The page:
Egypt, host of COP27, will push for climate targets and allow protests

DAVOS, Switzerland (AP) – Egypt, host of the upcoming United Nations climate change summit, will pressurize countries to fulfill their pledges to drastically reduce greenhouse gas emissions, facilitate “non-adverse” negotiations on compensation to countries in development for warming impacts and allow climate activists to protest, said the new president of COP27.

In an interview Monday with the Associated Press, Egyptian Foreign Minister Sameh Shoukry, who is also the designated chairman of the upcoming annual Conference of the Parties, to be held in November in the Red Sea resort town of Sharm El-Sheikh, called the goal “implementation”.

Shoukry said the latest summit, held last year in Glasgow, Scotland, finalized many commitments made during the 2015 Paris Agreement, which aimed to reduce emissions aimed at limiting global warming to 1.5 degrees Celsius (2.7 Fahrenheit). ) since pre-industrial times.

“Commitments and pledges now need to be implemented across all sectors of the climate change agenda, whether in adaptation, mitigation or finance, loss and damage,” said Shoukry, who attended the World Economic Forum in Davos, Switzerland.

In recent years, many developing nations and activists have increased longstanding calls to establish a fund to compensate poor countries for the devastation wrought by climate change, caused disproportionately by rich countries because of past emissions.

The call was rejected during last year’s summit. Many proponents of the idea, often referred to as “loss and damage,” hope to make progress in November. His arguments can be reinforced by the symbolic significance of this conference held in Egypt, a developing nation in North Africa.

“We hope the discussion (about loss and damage) will be comprehensive, but not adversarial,” Shoukry said, adding that there must be a recognition among all countries “that we are all in the same boat and that we must succeed, we all have to succeed.”

Shoukry said protests will be allowed during the conference. Egyptian authorities crack down on unsanctioned demonstrations by the government and retain the right to cancel or postpone any protests, leading activists to wonder what, if any, demonstrations could take place, a common occurrence at previous COPs.

“We are developing a facility adjacent to the conference center that will give them a full opportunity to participate, to activism, to demonstrate, to express that opinion,” Shoukry said. “And we will also give them access, as is traditionally done on a trading day, to the trading bloc itself.”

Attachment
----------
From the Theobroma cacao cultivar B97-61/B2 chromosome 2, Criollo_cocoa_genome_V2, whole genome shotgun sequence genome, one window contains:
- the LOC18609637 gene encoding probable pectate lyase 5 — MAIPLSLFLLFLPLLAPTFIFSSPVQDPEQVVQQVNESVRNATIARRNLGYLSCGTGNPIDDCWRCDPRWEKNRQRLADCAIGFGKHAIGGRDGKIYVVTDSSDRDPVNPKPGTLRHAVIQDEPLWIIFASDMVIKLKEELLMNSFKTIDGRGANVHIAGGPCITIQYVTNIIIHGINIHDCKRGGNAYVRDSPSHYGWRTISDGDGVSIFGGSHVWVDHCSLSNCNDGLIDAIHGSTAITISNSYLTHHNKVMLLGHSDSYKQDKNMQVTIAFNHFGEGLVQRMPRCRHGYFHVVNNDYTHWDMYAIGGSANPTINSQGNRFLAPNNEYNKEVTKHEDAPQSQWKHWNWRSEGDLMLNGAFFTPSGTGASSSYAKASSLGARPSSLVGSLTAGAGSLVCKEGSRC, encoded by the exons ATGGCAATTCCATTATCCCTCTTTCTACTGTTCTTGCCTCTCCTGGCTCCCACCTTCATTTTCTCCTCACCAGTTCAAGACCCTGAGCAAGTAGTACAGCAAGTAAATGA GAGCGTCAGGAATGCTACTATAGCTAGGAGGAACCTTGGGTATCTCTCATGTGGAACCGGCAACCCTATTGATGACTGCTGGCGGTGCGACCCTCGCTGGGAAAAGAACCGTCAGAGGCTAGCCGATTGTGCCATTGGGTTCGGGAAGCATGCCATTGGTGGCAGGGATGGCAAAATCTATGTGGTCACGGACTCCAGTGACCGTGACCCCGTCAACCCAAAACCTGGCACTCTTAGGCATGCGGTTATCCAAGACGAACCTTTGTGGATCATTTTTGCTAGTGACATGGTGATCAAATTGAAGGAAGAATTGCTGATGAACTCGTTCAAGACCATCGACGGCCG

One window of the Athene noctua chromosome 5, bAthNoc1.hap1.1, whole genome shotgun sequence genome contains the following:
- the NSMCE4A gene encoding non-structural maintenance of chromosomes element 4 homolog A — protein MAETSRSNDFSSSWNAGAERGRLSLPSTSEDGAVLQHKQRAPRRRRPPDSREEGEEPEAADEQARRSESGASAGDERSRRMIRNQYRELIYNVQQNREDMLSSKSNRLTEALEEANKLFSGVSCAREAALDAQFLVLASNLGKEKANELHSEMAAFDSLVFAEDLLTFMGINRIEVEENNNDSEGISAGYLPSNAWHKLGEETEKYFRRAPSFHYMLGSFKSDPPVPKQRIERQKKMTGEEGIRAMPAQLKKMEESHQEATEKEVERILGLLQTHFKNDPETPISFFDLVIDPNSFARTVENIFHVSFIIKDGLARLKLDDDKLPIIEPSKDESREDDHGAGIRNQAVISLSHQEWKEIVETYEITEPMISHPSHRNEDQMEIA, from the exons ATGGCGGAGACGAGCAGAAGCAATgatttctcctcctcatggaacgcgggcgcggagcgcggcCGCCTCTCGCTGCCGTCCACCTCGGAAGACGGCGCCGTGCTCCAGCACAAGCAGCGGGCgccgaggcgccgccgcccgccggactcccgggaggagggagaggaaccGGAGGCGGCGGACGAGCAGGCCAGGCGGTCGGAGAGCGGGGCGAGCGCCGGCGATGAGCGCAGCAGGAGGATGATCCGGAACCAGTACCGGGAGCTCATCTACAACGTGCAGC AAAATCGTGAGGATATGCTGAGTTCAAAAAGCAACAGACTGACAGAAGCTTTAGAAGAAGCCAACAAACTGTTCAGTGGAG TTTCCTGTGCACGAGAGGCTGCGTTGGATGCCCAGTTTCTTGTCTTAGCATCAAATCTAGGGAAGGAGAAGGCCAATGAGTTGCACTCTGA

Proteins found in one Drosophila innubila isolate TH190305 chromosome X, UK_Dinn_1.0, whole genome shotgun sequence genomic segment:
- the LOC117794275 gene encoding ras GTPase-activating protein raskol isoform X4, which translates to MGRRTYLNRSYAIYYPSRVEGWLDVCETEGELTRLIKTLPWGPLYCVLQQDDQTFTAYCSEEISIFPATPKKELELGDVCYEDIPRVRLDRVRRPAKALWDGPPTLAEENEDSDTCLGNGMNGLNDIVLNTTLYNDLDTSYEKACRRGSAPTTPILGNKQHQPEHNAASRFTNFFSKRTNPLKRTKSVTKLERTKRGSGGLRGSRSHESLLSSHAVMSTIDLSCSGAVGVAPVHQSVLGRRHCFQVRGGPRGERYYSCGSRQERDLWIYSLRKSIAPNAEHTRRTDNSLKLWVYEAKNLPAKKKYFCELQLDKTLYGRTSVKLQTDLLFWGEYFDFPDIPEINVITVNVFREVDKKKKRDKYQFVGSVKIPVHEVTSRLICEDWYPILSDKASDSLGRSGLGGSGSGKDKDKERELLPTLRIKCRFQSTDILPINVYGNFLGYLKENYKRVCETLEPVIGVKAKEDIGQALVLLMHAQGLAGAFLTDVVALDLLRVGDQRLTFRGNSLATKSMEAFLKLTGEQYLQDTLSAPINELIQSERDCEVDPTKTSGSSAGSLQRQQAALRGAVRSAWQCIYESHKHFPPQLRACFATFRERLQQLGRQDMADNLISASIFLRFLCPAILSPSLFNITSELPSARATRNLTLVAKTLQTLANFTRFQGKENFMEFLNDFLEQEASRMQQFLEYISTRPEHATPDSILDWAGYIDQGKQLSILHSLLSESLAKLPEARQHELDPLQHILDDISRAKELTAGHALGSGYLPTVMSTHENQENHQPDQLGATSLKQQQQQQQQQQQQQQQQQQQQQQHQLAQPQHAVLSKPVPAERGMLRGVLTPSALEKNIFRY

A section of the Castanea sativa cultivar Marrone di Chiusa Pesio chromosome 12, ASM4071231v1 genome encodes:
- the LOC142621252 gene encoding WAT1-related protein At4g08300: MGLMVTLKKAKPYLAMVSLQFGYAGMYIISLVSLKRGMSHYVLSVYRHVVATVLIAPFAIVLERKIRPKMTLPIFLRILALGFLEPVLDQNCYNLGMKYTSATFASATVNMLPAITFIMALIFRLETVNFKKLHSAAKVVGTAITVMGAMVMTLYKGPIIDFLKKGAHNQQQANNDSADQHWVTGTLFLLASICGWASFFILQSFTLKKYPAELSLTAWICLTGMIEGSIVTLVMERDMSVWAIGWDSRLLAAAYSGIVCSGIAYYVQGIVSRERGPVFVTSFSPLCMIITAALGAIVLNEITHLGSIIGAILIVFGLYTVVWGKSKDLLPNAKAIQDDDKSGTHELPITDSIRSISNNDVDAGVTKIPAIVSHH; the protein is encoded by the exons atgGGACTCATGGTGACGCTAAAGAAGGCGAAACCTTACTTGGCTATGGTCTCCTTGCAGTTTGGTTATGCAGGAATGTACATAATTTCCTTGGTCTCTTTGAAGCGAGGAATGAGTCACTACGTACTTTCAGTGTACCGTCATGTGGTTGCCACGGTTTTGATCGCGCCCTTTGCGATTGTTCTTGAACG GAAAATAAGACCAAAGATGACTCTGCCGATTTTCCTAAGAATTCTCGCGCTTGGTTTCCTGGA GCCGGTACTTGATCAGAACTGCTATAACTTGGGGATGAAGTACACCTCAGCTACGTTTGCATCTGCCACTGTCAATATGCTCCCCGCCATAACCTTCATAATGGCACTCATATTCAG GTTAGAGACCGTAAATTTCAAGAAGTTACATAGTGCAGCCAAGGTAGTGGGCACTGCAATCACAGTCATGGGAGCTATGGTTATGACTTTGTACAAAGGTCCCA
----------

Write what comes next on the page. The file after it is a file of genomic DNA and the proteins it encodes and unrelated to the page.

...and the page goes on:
Protests at the UN global climate conferences often fill the streets with floats and banners and last for days. The protests, as well as the booths and press conferences outside official facilities, form a conference of their own, although they are not where the language critical of carbon commitments is crafted.

Shoukry said during meetings in Denmark earlier this month around climate pledges that he invited protesters outside to speak with him. He called the meeting “productive” and that Egypt’s climate goals are in line with those of many protesters.

“We recognize your impact, your determination, your commitment to keeping us honest as representatives of government and parties that we must not be delinquents and rise to the occasion and address this very important issue,” he said.

Before hosting the conference, Egypt is rushing to launch many agreements around renewable energy. In March, Egypt and Norway signed an agreement for several projects around green hydrogen and building green infrastructure projects in African countries. Egypt and clean energy company Scatec also signed a $5 billion memorandum of understanding to establish a plant in the Suez Canal area to produce green ammonia from green hydrogen. These deals come after years of steady investment in wind and solar technologies.

Shoukry said Egypt is relying as much as possible on renewable energy in building several new cities, including a new administrative capital east of Cairo. Critics called it a “vanity project”, but the government said it needed to absorb Cairo’s growing population, which is expected to double to 40 million people by 2050.

Shoukry said a rapid shift to renewables has presented huge opportunities for investors, a common argument of proponents. When asked whether fossil fuel companies could or should be part of the transition to renewable energy, an argument made by oil and gas companies, including many at the Davos conference, Shoukry disagreed.

“I cannot say that fossil fuels are part of the solution. Fossil fuels have been the problem,” he said. “We can see in gas a transitory source of energy with certainly less emissions. But I think we have to really move quickly towards the net zero target and we have to apply ourselves more effectively to new technologies, to renewable energy.”


Peter Prengaman is director of global environmental and climate news for the Associated Press. Follow him here:


The Associated Press’ climate and environmental coverage is supported by several private foundations. See more about the AP climate initiative here. The AP is solely responsible for all content.

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